Smerconish: "[L]aw enforcement ought to step in" at immigration demonstrations and consider "gathering ... up" undocumented immigrants. Guest-hosting MSNBC's Scarborough Country, Philadelphia-based radio host Michael Smerconish suggested that "maybe law enforcement ought to step in" at pro-immigration demonstrations and consider "gathering ... up" undocumented immigrants. Smerconish wondered why there was "zero discussion" of "gathering them up" at the demonstrations, when "[a]ll I keep hearing is how would we ever find them?" [MSNBC's Scarborough Country, 4/10/06]
Doocy suggested "round[ing] them up right then, when they're saying, 'Hey, I'm right here.' " On Fox & Friends, syndicated radio host Erich "Mancow" Muller announced that he was "having a big rally here in Chicago" for a "group" that he said was "pro-illegal murder and illegal car thieves." Muller added: "We're just getting together, and we're going to be out on the street. We're for illegal murder and illegal car thievery. So, we just like illegal stuff." Muller added: "I just like illegal murder and illegal car thieves. So, you know, it's illegal, but -- and, in fact, all the people who have done it are going to be out there on the street, and hopefully, none of the cops will come arrest us." Co-host Steve Doocy then said: "Yeah, you wouldn't want to round them up right then, when they're saying, 'Hey, I'm right here.' " [Fox News' Fox & Friends, 4/3/06]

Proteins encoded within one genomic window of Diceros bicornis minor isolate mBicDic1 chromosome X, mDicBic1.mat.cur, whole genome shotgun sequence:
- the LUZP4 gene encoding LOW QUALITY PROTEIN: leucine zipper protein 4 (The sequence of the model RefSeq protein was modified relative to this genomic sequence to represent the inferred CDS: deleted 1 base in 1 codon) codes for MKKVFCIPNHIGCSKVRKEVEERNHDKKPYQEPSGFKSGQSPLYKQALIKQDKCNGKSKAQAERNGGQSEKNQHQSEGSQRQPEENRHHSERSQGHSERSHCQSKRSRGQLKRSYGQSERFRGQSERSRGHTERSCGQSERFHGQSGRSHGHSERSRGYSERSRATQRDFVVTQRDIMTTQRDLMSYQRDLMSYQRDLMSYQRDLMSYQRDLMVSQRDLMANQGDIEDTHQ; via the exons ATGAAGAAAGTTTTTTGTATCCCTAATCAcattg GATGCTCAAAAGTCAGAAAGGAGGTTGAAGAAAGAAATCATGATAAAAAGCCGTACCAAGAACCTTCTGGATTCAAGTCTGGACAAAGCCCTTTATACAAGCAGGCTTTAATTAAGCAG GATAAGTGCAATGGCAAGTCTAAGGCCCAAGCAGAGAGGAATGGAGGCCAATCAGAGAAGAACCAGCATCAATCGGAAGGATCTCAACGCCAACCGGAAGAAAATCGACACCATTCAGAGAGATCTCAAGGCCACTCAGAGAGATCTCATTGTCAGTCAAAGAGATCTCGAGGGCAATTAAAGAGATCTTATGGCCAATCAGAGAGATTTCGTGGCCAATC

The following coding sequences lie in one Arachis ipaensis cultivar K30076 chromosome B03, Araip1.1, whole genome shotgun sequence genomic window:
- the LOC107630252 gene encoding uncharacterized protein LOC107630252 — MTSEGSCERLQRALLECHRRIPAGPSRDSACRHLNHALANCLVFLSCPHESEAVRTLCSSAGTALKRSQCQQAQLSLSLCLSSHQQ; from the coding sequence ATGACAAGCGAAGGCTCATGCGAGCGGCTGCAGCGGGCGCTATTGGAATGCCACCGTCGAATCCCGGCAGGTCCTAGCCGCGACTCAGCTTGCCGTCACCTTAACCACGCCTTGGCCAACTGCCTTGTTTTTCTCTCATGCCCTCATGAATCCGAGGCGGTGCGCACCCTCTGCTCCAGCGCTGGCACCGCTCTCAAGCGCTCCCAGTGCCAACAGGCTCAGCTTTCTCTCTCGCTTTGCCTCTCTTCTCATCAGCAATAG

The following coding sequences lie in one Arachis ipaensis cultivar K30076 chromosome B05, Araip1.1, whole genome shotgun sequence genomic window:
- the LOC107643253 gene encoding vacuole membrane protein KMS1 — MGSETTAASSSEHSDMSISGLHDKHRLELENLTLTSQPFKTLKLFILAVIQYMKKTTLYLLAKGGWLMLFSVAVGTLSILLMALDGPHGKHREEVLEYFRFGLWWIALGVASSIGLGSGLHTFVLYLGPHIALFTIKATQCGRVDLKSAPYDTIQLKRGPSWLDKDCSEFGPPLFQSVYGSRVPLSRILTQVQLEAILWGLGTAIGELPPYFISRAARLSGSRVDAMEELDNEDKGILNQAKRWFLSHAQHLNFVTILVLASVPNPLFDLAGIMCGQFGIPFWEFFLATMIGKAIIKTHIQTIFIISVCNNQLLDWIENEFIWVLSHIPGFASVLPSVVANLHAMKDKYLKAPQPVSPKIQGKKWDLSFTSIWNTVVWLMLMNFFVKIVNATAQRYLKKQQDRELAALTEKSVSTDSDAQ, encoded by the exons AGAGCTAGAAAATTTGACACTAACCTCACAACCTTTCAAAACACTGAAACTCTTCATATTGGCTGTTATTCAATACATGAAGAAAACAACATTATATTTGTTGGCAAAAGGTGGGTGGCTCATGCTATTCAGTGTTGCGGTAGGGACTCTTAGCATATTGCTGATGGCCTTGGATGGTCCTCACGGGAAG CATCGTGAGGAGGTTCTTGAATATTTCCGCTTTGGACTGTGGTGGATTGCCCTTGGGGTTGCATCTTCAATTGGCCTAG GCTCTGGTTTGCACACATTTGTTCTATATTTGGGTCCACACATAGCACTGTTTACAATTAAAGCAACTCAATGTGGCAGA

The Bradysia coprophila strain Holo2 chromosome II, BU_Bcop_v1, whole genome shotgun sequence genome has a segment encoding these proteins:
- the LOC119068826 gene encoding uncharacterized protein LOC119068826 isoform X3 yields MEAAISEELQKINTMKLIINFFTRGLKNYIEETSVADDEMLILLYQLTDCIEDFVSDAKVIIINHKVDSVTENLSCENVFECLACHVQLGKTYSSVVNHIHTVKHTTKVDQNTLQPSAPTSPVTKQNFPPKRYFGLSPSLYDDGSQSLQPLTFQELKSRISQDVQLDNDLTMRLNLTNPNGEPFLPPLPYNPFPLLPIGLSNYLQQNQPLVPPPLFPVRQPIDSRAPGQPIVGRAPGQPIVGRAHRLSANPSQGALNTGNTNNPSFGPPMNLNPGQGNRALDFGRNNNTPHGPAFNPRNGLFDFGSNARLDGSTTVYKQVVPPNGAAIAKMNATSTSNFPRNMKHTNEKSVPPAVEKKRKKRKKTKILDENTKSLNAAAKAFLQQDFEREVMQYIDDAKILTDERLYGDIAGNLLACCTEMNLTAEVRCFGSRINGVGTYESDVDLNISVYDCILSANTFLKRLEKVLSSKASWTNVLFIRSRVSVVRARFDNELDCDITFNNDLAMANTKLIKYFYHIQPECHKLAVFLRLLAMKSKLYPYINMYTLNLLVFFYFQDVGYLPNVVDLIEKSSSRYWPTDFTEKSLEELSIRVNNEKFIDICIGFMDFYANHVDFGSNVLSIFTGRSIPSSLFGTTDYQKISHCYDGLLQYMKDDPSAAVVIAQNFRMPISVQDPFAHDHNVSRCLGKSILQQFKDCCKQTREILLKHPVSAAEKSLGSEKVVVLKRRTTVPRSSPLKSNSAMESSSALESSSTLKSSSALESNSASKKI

Right-wing rhetoric: Stoking fears over displays of the Mexican flag
Media figures attacked Mexican-flag wavers, but not those waving Irish, Italian, or Israeli flags. Following immigration rallies, media figures criticized demonstrators for carrying Mexican flags, but the same media figures had not complained about people waving other nations' flags, such as Irish flags at St. Patrick's Day events, Italian flags at Columbus Day events, or Israeli flags at Israel Day events. Some commentators even dismissed the comparison. For instance, National Review editor Rich Lowry called the Mexican-flag waving "more ominous" than the St. Patrick's Day or Columbus Day displays.
Savage: "[B]urn the Mexican flag!" On his radio show, Savage urged his listeners to "burn the Mexican flag" in opposition to undocumented immigrants, telling them to "[b]urn a Mexican flag for America, burn a Mexican flag for those who died that you should have a nationality and a sovereignty, go out in the street and show you're a man, burn 10 Mexican flags, if I could recommend it. Put one in the window upside down and tell them to go back where they came from! And if that's a little to xenophobic for you, ask yourself why the xenophobes from Mexico wave their flag in your country." [The Savage Nation, 3/27/06]